For example, if an employee of your LLC commits a wrongful act, they can be held personally liable for the consequences of their conduct. A person is always liable for their own acts or omissions constituting gross negligence, intentional misconduct, or knowingly violating the law.
In addition, members or managers of the LLC may also be personally liable if, in their individual capacities, they damage someone else’s contractual or business relationship. For example, if a member makes a down payment to purchase real estate under a contract of the LLC using a personal check, and that check bounces, they are personally liable for the bad check.
Managers of an LLC (as opposed to non-manager members) represent a special type of oversight/governance position in an LLC, kind of like a director in a corporation. Even if a manager of an LLC is not participating “hands-on” in every step, they may be held personally liable for misconduct. This liability is not based solely on their membership in the LLC but rather on the fact that they are present and participating in the operations of the company while a violation was being committed, either by them or the company. The LLC’s non-manager members, by virtue of the fact that they are not managers, are not considered liable. So, if an employee commits an act that would trigger a tort liability without the approval or knowledge of the member, the member should remain immune from any liability by the LLC.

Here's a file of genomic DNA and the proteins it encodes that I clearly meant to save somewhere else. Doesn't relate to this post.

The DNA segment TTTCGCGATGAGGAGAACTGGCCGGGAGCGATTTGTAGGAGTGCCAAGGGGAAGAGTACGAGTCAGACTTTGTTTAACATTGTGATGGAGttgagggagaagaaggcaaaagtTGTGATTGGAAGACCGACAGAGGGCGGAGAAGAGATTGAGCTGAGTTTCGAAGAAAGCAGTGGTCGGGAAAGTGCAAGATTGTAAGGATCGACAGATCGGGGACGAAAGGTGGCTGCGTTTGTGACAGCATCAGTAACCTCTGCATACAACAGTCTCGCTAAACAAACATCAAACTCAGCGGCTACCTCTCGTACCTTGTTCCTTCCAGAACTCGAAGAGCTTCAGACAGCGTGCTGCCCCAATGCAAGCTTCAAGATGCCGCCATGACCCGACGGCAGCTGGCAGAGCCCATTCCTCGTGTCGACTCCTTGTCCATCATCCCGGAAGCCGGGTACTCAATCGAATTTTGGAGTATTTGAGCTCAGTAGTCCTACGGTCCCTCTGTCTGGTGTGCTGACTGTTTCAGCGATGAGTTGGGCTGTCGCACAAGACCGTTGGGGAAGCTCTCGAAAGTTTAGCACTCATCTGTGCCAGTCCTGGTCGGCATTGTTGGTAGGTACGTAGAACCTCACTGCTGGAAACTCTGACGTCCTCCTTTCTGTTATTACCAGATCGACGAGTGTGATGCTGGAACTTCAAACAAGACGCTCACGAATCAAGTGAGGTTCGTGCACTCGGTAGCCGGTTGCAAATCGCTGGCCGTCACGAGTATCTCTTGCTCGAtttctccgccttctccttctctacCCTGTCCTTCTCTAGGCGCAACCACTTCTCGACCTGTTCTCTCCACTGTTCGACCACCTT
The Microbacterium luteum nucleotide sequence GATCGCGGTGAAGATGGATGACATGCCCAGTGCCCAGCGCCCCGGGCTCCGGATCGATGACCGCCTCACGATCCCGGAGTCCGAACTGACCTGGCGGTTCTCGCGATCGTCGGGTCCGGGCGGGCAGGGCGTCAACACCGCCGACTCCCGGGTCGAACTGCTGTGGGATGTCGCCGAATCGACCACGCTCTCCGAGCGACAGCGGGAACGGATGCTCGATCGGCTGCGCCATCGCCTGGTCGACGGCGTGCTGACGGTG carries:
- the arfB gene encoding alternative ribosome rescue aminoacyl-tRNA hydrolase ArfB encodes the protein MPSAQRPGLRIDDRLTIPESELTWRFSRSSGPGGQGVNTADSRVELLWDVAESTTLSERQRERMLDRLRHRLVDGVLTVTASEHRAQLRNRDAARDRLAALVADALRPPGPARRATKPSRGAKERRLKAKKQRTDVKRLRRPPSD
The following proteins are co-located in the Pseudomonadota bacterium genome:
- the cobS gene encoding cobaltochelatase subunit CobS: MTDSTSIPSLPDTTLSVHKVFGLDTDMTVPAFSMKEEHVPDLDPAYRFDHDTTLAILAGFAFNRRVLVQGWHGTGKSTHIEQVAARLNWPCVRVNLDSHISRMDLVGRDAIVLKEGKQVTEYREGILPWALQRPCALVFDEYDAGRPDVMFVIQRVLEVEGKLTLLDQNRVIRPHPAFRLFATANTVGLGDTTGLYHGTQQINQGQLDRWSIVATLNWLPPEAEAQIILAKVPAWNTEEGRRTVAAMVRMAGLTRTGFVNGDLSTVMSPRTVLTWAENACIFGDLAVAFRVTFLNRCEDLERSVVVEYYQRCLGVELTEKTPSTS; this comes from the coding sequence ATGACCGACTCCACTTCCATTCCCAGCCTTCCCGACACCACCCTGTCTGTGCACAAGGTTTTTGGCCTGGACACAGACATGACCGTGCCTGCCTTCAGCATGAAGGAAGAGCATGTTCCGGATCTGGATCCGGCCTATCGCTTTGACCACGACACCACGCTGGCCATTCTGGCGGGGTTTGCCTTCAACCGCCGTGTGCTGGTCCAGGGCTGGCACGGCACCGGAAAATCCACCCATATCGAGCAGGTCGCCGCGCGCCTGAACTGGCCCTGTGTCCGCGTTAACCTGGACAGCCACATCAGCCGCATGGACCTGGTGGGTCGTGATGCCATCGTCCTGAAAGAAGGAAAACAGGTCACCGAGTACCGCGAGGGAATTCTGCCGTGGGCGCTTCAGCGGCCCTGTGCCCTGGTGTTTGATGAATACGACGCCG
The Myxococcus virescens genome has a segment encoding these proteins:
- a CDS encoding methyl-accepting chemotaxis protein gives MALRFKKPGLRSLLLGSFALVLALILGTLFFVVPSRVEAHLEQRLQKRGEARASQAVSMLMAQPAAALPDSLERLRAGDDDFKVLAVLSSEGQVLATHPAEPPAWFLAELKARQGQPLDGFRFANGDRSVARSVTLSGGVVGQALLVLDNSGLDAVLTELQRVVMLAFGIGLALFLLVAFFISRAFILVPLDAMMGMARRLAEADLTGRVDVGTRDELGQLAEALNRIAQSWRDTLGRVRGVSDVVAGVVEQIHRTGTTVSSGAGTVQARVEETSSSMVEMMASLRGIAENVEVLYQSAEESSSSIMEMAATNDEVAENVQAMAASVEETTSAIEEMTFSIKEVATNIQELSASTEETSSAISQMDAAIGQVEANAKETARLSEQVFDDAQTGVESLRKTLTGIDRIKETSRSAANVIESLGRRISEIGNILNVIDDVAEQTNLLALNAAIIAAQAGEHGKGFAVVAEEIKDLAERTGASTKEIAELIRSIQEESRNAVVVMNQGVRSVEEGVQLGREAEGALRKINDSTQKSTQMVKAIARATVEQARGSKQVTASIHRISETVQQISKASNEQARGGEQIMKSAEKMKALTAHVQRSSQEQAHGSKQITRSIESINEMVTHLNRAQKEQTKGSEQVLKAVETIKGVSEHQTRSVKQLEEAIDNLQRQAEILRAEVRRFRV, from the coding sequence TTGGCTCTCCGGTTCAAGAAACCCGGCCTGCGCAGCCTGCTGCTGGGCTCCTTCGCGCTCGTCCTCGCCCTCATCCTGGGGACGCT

Managers of an LLC are held to a high standard when dealing with other members in the LLC, owing to the fact that they have a fiduciary duty to the other members. Therefore, managers of an LLC may be held personally liable for approving, directing, actively participating in, or contributing to the company’s negligent conduct.
What is contract liability? Contract liability is an obligation of the LLC to fulfill the terms of a contract. In most cases, contract liability falls into two camps, service and debt liability.
Service Contract Liability
If a customer pays for a product or service and the deliverable is deemed unacceptable and the company refuses to remedy the problem, this is considered a form of contract liability. To protect yourself personally, you need to always sign contracts in the name of, and as an agent of the LLC to help ensure protection from contractual liability. Generally, a contract signed by the LLC on behalf of the LLC manager(s) does not expose an owner/member to personal liability. However, this is only true if the contract does not require a personal guarantee, which brings us to debt contract liability.
Debt Contract Liability
When it comes to debts owed by the LLC, in nearly every case, the members will have to sign personal guarantees to the creditor, thereby overriding much of the debt-related contract liability protection of the LLC. Unless the business has a huge amount of free cash in the bank, no creditor will ever loan money to an LLC if there is any risk of not getting their principal back. While the LLC may die an untimely death, the members will live on. Creditors want the ability to go after the members even if the business no longer exists, which is why they require personal guarantees from some or all of the members.